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United We Prosper: Driving Sustainable Economic Growth Through US-EU Cooperation

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By Hendrik Bourgeois, Vice President, European Government Affairs 

Hendrik BourgeoisHendrik Bourgeois“More than ever, we need reliable, like-minded partners, who share common values”. This was my message last year before the third meeting of the EU-US Trade and Technology Council (TTC). At the end of a turbulent year – where Europe had endured events that rocked its economic and social foundations – we needed a rethink. Facing these events alone was not an option. To adapt and prevail in this new reality, I emphasized the need to work with our close partners to reinvigorate the transatlantic partnership.

Six months on, as we approach the fourth TTC meeting at the end of May, I am hopeful that the EU and US are doing just that. 

In the last few years, we have faced a global pandemic, supply chain crises, Russia’s unprovoked and abhorrent invasion of Ukraine, the ensuing energy crisis in Europe, and continued tensions in the Taiwan Strait. These tectonic shifts that have drastically changed the way we go about our lives, do business and trade with each other. It may look like the US and EU are turning inwards and face these crises in isolation – think about the paradigm of ‘a new Washington consensus’ that calls for a deep integration of the US’s international economic policy with its foreign policy; think also about the recent disagreements over arms deliveries to Ukraine, the US Inflation Reduction Act and the ensuing proposals for an EU Net Zero Industry Act, or export controls on semiconductor manufacturing equipment.

However, the future of the EU and US partnership may look much more promising. Both sides recognize the importance of aligning on fundamental economic questions and how to address them. And both agree on the need to decarbonize and reindustrialize our economies, diversify and strengthen our supply chains, invest heavily in our R&D, and build a skilled workforce.

In today’s new geo-economic reality, we need a more active and bold industrial policy on both sides of the Atlantic. And when we combine and complement our ambitions and policies, underpinned by our shared democratic values, there is a mutually beneficial opportunity to propel our industries forward.

What gives me an extra dose of optimism is that the US and EU acknowledge that semiconductors must be front and center in these efforts and that we already see tangible outcomes. Clearly, lawmakers on both sides of the Atlantic and from across the political spectrum understand the importance and value of the semiconductor industry to the whole economy.  Perhaps more importantly, both sides understand the importance of coordinating their approaches to semiconductor incentives; and what the transatlantic partners are doing in the semiconductor industry, is likely to be replicated in other sectors of strategic importance for our economies.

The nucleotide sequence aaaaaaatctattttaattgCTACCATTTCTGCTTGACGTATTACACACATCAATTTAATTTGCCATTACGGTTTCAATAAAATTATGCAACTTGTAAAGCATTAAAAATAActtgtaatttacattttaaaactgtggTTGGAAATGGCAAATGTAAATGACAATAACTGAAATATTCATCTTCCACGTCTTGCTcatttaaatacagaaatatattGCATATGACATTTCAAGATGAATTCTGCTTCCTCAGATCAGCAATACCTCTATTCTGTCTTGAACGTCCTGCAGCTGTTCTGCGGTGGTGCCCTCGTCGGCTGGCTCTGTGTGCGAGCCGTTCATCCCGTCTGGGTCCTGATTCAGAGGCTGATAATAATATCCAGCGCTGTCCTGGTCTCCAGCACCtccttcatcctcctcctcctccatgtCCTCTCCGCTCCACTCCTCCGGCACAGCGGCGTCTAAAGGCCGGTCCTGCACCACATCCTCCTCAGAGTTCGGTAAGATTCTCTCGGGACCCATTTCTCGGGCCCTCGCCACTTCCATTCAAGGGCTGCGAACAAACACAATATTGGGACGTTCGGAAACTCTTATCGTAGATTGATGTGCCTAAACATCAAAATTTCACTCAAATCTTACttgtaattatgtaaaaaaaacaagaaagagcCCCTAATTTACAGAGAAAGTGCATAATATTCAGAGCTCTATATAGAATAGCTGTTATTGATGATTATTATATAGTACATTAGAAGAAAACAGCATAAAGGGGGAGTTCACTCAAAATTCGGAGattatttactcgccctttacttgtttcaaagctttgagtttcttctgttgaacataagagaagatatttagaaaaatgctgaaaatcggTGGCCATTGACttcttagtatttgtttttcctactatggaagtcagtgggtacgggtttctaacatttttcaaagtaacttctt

In March this year, President Biden and European Commission President Ursula von der Leyen pledged to build the clean energy economies and industrial bases we need for the future. I am proud to say that, at Intel, we are helping to deliver on this promise. Fuelled by the CHIPS for America Act, we are strengthening America’s semiconductor industrial base with two new fabs in Ohio. And we are hopeful that we will soon be able to replicate that in Europe with the EU Chips Act, which is expected to be formally adopted in the next few weeks.

As US National Security Advisor Jake Sullivan said recently, this is not about “picking winners and losers, nor about crowding out private investments” but about “crowding in private investments and making them in sectors vital to our national wellbeing.” I couldn’t agree more. The US and EU have, over the past year, taken decisive steps to secure their industrial well-being for decades to come.

While the steps already taken to deliver on these commitments have mainly been unilateral, we can achieve more than the sum of our individual initiatives by combining our efforts through a committed transatlantic partnership. The TTC has already broken this ground. Establishing a joint early warning mechanism for semiconductor supply shortages and setting up a channel for sharing information on industrial subsidies are the all-important first steps towards more comprehensive cooperation in the semiconductor sector. But the TTC should have the ambition to go further and capitalize on common opportunities. Going into the TTC’s fourth meeting, I hope to see the number of joint US-EU initiatives increase and bring more significant benefits to the international semiconductor ecosystem.

The US and the EU are once again speaking with a united voice on important matters of economic policy. This is the best recipe for our future prosperity. And the best way forward for the transatlantic semiconductor sector.